Christensen worked with experts in the field of ancient horses and chariots and also visited a horse farm with an Arabian horse. She took more than 100 measurements of the horse and then, through research and information from experts, figured out how much she had to scale down her horse mannequins to serve as the main forms for the project.

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Creating King Tut’s Arabian Horses

The Crossroads of Civilization exhibit opens March 15th. More info here.

Two-Headed Calf Taxidermy Unveiled in South Carolina

Two-headed calf taxidermy by Grover Bearden

A two-headed calf was born on a farm in South Carolina in 2012. It died shortly after birth, as is often the case. Once the initial shock wore off, farmer James Anderson decided to preserve the rare oddity.

He sent it off to Grover Bearden of Southland Taxidermy Studio in Easley, South Carolina. Bearden, a skilled taxidermist who also serves as vice president for the South Carolina Association of Taxidermy, took on the unique challenge.

The life-like mount was unveiled last week, garnering much media attention.

Bearden was kind enough to take some time to chat with me about his work and the opportunity to breathe life back into such an unusual specimen.

Cult of Weird: How long have you been a professional taxidermist?

Grover Bearden: I have been involved in the art of taxidermy for 16yrs with 4 of those years being my full time career. I am also a member of the National Taxidermy Association and a National Certified Taxidermist.

Have you mounted anything unusual before?

Bearden: The weirdest thing I had mounted before was snakes and a Spanish goat. I am always being asked what’s the weirdest thing I’ve done but didn’t really have much to say in reply.

What were your first thoughts when you saw the carcass of the two-headed calf?

Bearden: When I first saw the 2-headed calf it was a little bit shocking but in reality it was cool. It was Mother Nature at her worst or best, who knows what to call it? Either way I knew I had a challenge in front of me.

How long did it take to complete?

Bearden: I never ran a clock on my time but if I had to guess my total time I would have around 80hrs in this piece.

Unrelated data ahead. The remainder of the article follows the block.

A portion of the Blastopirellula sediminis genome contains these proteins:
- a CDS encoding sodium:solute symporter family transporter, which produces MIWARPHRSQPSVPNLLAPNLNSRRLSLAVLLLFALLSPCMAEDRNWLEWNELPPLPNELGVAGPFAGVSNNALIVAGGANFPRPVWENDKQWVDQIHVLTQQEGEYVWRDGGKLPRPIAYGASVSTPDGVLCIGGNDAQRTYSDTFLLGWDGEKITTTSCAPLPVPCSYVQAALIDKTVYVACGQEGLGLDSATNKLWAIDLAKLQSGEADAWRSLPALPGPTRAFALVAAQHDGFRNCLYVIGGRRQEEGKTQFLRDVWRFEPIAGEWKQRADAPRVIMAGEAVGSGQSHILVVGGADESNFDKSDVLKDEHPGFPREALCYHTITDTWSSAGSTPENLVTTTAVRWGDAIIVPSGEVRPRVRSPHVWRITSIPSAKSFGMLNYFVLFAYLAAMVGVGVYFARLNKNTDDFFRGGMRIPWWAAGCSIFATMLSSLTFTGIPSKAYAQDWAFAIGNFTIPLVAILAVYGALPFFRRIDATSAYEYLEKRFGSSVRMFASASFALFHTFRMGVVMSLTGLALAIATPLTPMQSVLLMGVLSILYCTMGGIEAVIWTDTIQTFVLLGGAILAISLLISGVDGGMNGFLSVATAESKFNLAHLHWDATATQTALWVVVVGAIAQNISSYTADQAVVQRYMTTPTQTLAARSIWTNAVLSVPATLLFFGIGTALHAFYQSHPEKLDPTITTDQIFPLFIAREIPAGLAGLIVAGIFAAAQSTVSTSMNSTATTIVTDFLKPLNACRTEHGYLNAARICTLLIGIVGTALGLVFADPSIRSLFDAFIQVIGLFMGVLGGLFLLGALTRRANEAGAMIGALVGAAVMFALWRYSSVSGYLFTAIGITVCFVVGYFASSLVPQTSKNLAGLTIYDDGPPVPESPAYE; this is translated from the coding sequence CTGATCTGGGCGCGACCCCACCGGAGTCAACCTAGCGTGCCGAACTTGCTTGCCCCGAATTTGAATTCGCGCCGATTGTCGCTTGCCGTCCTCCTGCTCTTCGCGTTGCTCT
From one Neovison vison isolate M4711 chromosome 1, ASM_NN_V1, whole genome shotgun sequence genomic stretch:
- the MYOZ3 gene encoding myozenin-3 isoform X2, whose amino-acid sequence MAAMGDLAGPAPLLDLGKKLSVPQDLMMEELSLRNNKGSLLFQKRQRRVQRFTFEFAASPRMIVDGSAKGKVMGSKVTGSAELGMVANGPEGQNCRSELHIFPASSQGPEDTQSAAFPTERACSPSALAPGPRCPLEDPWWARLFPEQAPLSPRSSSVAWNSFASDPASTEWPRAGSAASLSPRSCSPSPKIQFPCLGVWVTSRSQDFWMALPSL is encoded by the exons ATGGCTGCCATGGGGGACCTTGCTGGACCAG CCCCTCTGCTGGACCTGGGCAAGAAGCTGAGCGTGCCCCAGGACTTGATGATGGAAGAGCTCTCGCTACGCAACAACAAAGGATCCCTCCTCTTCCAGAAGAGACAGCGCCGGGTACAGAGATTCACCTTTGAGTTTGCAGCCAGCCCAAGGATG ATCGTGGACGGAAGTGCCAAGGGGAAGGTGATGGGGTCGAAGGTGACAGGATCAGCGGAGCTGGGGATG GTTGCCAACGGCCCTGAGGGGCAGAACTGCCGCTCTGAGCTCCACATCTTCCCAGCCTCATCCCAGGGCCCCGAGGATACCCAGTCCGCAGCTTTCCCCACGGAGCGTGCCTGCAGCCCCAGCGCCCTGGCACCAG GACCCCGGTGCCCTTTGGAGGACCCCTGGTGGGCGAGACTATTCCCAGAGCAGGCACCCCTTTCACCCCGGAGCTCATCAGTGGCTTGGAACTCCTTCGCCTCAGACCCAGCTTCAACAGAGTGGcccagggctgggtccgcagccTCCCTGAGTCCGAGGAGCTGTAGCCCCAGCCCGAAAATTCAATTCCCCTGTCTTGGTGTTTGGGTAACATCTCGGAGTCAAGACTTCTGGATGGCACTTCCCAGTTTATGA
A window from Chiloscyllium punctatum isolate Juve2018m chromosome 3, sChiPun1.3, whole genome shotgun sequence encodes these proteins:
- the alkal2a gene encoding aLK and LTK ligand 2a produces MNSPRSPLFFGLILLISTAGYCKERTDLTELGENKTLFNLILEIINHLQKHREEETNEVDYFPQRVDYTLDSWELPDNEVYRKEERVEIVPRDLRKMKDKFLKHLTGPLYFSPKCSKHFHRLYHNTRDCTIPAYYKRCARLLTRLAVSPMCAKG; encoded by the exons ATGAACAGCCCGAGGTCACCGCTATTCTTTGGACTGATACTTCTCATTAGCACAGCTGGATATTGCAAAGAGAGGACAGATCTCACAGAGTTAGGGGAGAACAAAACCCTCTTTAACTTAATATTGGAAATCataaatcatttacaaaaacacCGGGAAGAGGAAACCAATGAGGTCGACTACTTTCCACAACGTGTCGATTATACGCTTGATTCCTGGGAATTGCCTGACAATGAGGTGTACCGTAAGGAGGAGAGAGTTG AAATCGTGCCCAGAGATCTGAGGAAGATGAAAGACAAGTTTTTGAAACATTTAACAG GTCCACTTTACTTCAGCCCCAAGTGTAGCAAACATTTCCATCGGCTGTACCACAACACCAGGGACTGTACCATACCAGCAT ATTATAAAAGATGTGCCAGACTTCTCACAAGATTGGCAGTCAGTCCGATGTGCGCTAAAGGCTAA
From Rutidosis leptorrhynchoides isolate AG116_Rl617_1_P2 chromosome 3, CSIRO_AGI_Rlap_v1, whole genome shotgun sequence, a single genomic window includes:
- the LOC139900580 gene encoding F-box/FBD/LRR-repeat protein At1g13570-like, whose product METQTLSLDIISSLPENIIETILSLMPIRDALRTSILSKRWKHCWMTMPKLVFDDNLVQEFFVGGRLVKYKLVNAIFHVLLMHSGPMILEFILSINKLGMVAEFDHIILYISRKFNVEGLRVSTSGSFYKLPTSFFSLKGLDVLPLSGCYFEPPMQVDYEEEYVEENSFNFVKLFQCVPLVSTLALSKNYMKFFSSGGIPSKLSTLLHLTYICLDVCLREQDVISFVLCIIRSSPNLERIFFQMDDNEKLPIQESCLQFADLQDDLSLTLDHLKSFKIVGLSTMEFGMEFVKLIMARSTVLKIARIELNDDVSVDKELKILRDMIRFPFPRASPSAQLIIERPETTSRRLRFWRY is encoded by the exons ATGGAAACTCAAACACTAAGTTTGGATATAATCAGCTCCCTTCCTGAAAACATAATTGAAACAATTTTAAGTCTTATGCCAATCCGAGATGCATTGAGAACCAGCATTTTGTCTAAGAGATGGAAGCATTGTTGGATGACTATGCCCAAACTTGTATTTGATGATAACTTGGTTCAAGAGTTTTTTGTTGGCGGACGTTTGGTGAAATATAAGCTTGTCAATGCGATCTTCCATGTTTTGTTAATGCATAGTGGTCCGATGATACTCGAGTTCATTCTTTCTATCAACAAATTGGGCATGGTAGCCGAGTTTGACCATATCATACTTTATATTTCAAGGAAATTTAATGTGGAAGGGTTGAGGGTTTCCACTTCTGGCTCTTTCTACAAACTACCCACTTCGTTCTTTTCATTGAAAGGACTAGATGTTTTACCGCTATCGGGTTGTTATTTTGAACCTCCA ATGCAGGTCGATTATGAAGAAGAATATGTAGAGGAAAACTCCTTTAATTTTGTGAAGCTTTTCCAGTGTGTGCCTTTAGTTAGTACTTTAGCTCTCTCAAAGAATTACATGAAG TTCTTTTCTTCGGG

What were the the unique challenges involved?

Bearden: The challenges with this piece was it had two heads and other physical abnormalities and I had to make the mannikin to where the skin would fit it perfectly. I saved the carcass so that I could have it as a template to alter the mannikin to the same shape and size.

What is the general reaction people have when they see the calf for the first time?

Bearden: When some folks see it I think they don’t believe it’s real. I’ve been asked if they was birth mates. I just laughed and said yes but they only had one body. Others are simply amazed at what is before their eyes.

Are there any plans to articulate the skeleton or display the skull?

Bearden: I still have the carcass and am planning to articulate the skeleton. The calf had 2 separate skulls. It would’ve been cool if they was connected, but at the end of the neck was 2 atlas.

A photo of the two-headed calf on Anderson's farm shortly after birth
A reference photo shows the two-headed calf shortly after birth.

Custom two-headed calf taxidermy mannikin created by Grover Bearden
Bearden altered a standard calf mannikin to accommodate the second head.

Grover Bearden working on the two-headed calf taxidermy
Bearden putting some finishing touches on the calf.

two-headed-calf-2
All photos courtesy of Grover Bearden, Southland Taxidermy Studio

If you are interested in seeing the calf in person, Anderson plans to display it in his strawberry shop…if his wife will let him.